By Andrew Tucker, College of Fine Arts and Communication Office
CONWAY — American novelist and short story writer Bonnie Jo Campbell will be an artist-in-residence at the University of Central Arkansas in April and will participate in a trio of events April 9 and 10 in Win Thompson Hall and the College of Business Auditorium.
On April 9, Campbell will conduct a private masterclass with students in the Arkansas Writer’s MFA Program. The program is in Win Thompson Hall room 331 and begins at 4 p.m. Also on April 9, Campbell will participate in a reading and book signing that is free and open to the public. This event will be held at 7:30 p.m. in the College of Business Auditorium room 107. On April 10, Campbell will participate in a Craft Talk and Q&A, also free and open to the public, at 11 a.m. in Win Thompson Hall room 331.
Campbell is a critically-acclaimed fiction writer whose work gives voice to marginalized characters and often dismissed rural landscapes. In her short fiction collection, “American Salvage,” she depicts the complex inner lives of working-class characters, illustrating the diverse struggles of post-industrial America, where jobs, ways of living and natural resources are vanishing. Her stories are set in small towns that have been plagued with methamphetamine use, job loss from a declining economy and all the usual small-town modern pains. Her novel “Q Road,” for example, investigates the lives of a rural community as suburban developers displace farmers by placing prefab homes in last year’s cornfields, forcing traditional, rural life to collide with the new.
Besides being a fiercely talented writer, Campbell enjoys helping writing students. Her website and blog, for example, aren’t simply dedicated to marketing but also function to help future writers succeed in the publishing world, especially those with a nontraditional start. Campbell herself began publishing with little formal education in writing. Before becoming a writer, she earned degrees in philosophy and mathematics, organized international bike tours and traveled with the Ringling Bros and Barnum & Bailey Circus selling snow cones. She later earned her MFA in creative writing from Western Michigan University, where she refined her craft and teaching pedagogy.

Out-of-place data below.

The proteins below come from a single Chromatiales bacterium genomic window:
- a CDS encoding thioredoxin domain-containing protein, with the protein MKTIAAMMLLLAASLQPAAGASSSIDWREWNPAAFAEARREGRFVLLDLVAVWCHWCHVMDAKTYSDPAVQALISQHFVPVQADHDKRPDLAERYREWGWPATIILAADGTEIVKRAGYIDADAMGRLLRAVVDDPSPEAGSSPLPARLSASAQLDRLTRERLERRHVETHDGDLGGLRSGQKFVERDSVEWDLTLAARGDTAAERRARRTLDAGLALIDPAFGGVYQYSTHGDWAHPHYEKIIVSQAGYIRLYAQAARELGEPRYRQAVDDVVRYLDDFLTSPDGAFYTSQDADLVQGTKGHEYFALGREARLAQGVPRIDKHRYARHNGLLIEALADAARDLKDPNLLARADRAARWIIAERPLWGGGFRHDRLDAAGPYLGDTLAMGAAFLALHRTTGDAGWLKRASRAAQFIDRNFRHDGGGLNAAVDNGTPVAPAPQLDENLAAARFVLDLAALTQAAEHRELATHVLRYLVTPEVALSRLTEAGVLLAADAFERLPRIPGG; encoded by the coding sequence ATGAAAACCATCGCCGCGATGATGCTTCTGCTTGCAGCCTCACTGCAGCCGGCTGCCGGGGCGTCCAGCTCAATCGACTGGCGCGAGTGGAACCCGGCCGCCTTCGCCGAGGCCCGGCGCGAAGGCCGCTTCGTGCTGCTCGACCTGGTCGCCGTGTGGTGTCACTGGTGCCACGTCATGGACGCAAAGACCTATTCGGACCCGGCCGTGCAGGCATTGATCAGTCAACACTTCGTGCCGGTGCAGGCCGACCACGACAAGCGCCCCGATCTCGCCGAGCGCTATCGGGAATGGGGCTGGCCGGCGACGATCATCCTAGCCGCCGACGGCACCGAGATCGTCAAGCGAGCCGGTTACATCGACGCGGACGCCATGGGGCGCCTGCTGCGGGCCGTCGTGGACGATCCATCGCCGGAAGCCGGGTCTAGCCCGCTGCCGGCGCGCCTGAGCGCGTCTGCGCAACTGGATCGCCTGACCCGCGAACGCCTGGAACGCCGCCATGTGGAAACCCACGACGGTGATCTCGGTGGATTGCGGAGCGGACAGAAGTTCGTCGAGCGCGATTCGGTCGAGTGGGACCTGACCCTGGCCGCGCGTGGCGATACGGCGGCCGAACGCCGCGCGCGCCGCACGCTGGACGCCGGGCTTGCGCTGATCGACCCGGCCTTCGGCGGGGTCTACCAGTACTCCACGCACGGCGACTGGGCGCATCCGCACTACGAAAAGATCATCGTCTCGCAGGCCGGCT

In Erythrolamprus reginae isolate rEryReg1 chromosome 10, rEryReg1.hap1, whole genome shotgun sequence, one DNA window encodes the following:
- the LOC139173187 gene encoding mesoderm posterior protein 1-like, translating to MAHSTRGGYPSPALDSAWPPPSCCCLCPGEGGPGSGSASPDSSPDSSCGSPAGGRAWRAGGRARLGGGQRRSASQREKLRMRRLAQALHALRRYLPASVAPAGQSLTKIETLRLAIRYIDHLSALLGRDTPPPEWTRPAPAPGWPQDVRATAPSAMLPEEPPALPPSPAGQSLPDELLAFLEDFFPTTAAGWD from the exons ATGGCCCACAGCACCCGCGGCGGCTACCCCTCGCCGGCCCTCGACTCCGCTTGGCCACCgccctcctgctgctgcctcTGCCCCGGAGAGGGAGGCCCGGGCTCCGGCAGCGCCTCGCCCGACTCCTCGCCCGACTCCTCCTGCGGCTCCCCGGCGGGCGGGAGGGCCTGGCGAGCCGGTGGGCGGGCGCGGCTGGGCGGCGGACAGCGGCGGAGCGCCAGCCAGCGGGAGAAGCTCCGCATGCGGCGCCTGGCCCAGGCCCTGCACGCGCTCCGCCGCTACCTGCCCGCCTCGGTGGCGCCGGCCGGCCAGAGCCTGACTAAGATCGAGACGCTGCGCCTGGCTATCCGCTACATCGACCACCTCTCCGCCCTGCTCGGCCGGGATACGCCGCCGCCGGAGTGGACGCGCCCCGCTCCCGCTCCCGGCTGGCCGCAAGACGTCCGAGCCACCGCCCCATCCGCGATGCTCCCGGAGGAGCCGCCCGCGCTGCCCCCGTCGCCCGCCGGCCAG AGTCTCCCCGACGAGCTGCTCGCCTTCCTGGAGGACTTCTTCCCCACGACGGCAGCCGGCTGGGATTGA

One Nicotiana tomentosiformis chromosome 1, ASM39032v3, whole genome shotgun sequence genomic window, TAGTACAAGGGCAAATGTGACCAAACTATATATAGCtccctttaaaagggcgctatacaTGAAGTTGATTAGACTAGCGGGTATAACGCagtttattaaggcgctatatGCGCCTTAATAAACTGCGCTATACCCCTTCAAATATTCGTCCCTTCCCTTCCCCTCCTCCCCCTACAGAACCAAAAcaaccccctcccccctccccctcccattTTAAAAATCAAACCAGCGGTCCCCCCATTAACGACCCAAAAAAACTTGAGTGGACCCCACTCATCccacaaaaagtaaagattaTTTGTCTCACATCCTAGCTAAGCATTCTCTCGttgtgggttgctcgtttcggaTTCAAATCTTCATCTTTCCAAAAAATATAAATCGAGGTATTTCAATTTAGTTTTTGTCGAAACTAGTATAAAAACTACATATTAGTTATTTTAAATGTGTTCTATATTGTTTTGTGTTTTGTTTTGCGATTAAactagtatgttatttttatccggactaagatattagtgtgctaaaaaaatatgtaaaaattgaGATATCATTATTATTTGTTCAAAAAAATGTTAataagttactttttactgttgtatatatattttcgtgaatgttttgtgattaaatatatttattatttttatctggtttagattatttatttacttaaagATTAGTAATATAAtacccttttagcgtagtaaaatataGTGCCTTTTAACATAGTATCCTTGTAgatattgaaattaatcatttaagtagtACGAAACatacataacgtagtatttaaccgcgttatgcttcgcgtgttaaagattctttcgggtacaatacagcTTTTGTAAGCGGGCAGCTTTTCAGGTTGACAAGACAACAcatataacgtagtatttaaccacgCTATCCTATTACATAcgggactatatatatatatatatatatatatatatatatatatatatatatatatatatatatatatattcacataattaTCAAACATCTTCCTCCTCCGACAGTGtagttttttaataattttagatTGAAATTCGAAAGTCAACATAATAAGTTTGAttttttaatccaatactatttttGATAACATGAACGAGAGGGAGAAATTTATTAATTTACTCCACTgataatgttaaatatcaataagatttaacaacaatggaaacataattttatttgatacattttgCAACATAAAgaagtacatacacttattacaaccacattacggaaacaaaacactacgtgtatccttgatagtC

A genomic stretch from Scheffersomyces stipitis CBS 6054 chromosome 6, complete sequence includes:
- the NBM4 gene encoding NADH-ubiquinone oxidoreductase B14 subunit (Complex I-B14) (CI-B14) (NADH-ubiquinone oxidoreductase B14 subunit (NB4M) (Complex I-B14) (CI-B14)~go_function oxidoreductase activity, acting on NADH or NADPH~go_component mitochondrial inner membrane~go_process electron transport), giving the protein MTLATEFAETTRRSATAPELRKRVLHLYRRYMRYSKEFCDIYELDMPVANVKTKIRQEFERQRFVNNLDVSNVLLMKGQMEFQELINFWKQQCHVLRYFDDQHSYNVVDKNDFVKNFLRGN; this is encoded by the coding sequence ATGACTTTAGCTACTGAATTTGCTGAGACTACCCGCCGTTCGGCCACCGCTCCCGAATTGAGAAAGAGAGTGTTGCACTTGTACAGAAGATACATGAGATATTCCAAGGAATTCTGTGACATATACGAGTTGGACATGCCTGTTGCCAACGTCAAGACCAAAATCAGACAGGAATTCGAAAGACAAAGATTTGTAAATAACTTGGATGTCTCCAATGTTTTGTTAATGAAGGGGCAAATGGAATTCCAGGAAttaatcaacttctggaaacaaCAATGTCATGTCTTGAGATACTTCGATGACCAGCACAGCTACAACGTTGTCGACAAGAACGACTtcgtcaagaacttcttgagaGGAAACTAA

“The artist-in-residence program provides our creative writing students with the chance not only to meet but also to interact with some of the best writers from all over the country, and we are looking forward to Campbell’s visit,” said Sandy Longhorn, an assistant professor of creative writing at UCA.
Campbell is the author of three short story collections: “Mothers, Tell Your Daughters” (W.W. Norton and Company, 2015), “American Salvage” (W.W. Norton and Company, 2009), “Women and Other Animals” (University of Massachusetts Press, 1999; Simon and Schuster, 2002), as well as two novels: “Q Road” (Scribner, 2003) and “Once Upon a River” (W.W. Norton and Company, 2011). Her stories and essays have appeared in Ontario Review, Story, The Kenyon Review, Witness, The Alaska Quarterly Review, Michigan Quarterly Review, Mid-American Review and Utne Reader, among many others.
Her collection “American Salvage” was a finalist for both the 2009 National Book Award in Fiction and the National Book Critics Circle Award, and the Kansas City Star named it a Top Six Book of 2009. Her collection “Women and Other Animals,” which details the lives of a diverse range of women in rural and small-town Michigan, won the 1998 Associated Writing Programs Award for short fiction, as well as a Pushcart for the story “Smallest Man in the World.” Currently, Campbell teaches fiction at Pacific University in Forest Grove, Oregon, in the low-residency MFA program.
For more information, contact Sandy Longhorn at email@example.com or (501) 450-5108.